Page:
Like most Hollywood movies, Titanic contains two distinct plots, a love story and, in this case, an account of the disaster. These two plots are as connected to each other as any individual viewer requires. Chronologically, they are almost com­pletely separate.
The love story reaches its climax and resolution 100 minutes into the movie’s 194-minute running time, when Rose (Kate Winslet) tells Jack (DiCaprio) that she intends to leave the ship with him. Immediately afterwards, the ship hits the iceberg and the spectacular action movie begins. This coincidence allows viewers to connect the two sequences of events if they choose to do so: Rose, who has described the Titanic as “a slave ship, taldng me back to America in chains,” rejects the luxurious repression the ship represents, and by her act of free will dooms the ship. For those viewers who choose such an interpretation,
the story “moves from Rose’s sexual objectification and her suicidal frame of mind (in which she turns her anger against herself) to her sexual liberation and the externalization of her aggressive impulses in the spectacle of the ship’s destruction.”16

In his book on Titanic, David Lubin suggests that the simultaneity of the kiss and the crash “adhere to the governing rule of historical fiction, which is that public and historically significant events are best understood by taking measure of the private and personal struggles of fictitious characters put forth as ordinary people whose lives happen to be directly affected by those events.”17 We witness the disaster from the perspective of Rose, Jack, and the other characters we have met in following their love story. In the end, the spectacle of the sinking takes on its meaning through Rose’s telling of her story. Other viewers may pay less atten­tion to the love story and take their pleasure simply in sheer vertiginous amaze­ment at the movie’s spectacle. What film historian Tom Gunning has called the cinema’s “aesthetic of astonishment” has always been an integral element of Hollywood’s appeal to its audiences.18 In 1907, entertainment entrepreneur Frederick Thompson observed that his customers:

are not in a serious mood, and do not want to encounter seriousness. They have enough seriousness in their every-day lives, and the keynote of the thing they do demand is change. Everything must be different from ordinary experience. What is presented to them must have life, action, motion, sensation, surprise, shock, swift­ness or else comedy.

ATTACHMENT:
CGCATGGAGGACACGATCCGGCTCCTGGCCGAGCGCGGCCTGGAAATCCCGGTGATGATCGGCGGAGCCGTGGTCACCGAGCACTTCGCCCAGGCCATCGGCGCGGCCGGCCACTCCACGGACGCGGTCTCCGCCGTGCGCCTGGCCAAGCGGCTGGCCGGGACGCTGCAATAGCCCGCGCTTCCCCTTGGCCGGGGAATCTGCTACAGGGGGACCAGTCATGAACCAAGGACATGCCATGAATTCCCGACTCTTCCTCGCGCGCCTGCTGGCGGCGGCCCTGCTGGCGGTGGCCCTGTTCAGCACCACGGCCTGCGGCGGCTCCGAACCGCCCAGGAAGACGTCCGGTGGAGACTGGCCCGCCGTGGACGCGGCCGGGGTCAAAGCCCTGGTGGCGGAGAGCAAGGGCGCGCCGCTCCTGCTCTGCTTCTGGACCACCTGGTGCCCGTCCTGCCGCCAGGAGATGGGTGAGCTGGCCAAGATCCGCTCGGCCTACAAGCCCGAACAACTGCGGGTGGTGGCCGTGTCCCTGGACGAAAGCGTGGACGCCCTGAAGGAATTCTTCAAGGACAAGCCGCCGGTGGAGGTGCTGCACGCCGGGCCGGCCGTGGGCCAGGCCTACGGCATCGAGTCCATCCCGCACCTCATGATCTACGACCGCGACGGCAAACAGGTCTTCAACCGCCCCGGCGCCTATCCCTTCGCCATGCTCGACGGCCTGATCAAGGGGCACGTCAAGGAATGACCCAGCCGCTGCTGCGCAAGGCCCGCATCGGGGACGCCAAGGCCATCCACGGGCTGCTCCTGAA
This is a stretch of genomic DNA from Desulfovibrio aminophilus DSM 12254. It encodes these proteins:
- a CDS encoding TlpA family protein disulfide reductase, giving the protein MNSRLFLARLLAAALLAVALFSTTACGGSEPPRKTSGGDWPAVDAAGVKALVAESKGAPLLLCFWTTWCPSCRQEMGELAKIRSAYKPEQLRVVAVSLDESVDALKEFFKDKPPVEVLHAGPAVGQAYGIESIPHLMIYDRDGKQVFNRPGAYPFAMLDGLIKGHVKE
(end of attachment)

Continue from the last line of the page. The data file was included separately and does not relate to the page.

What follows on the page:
Thompson was not, in fact, describing cinema audiences but the clientele of his Luna Park amusement park on Coney Island. In Luna Park, which one journalist described as “an enchanted, storybook land of trellises, columns, domes, minarets, lagoons, and lofty aerial flights,” Thompson sought to create “a different world - a dream world, perhaps a nightmare world - where all is bizarre and fantastic” for his visitors, and invited them not simply to observe that world, but to become participants in its spectacular attractions.19

Gunning has described early cinema - before 1906 - as a “cinema of attrac­tions,” engaging its viewers’ attention through an exciting spectacle, in which the story, if there was one, simply provided “a frame upon which to string a demon­stration of the magical possibilities of the cinema”:
Display dominates over narrative absorption, emphasizing the direct stimulation of shock or surprise at the expense of unfolding a story or creating a diegetic universe. The cinema of attractions expends little energy creating characters with psychologi­cal motivations or individual personality.20
Gunning takes the term “attractions” from the Russian filmmaker and theorist Sergei Eisenstein, who developed a concept of cinema as a “montage of attractions,” a calculated assembly of “strong moments” of shock or surprise stimulat­ing the audience’s response.21 The purpose of Eisenstein’s didactic, political cinema was “the moulding of the audience in a desired direction,” to be achieved by sub­jecting them “to emotional or psychological influence, verified by experience and mathematically calculated to produce specific emotional shocks in the spectator.”22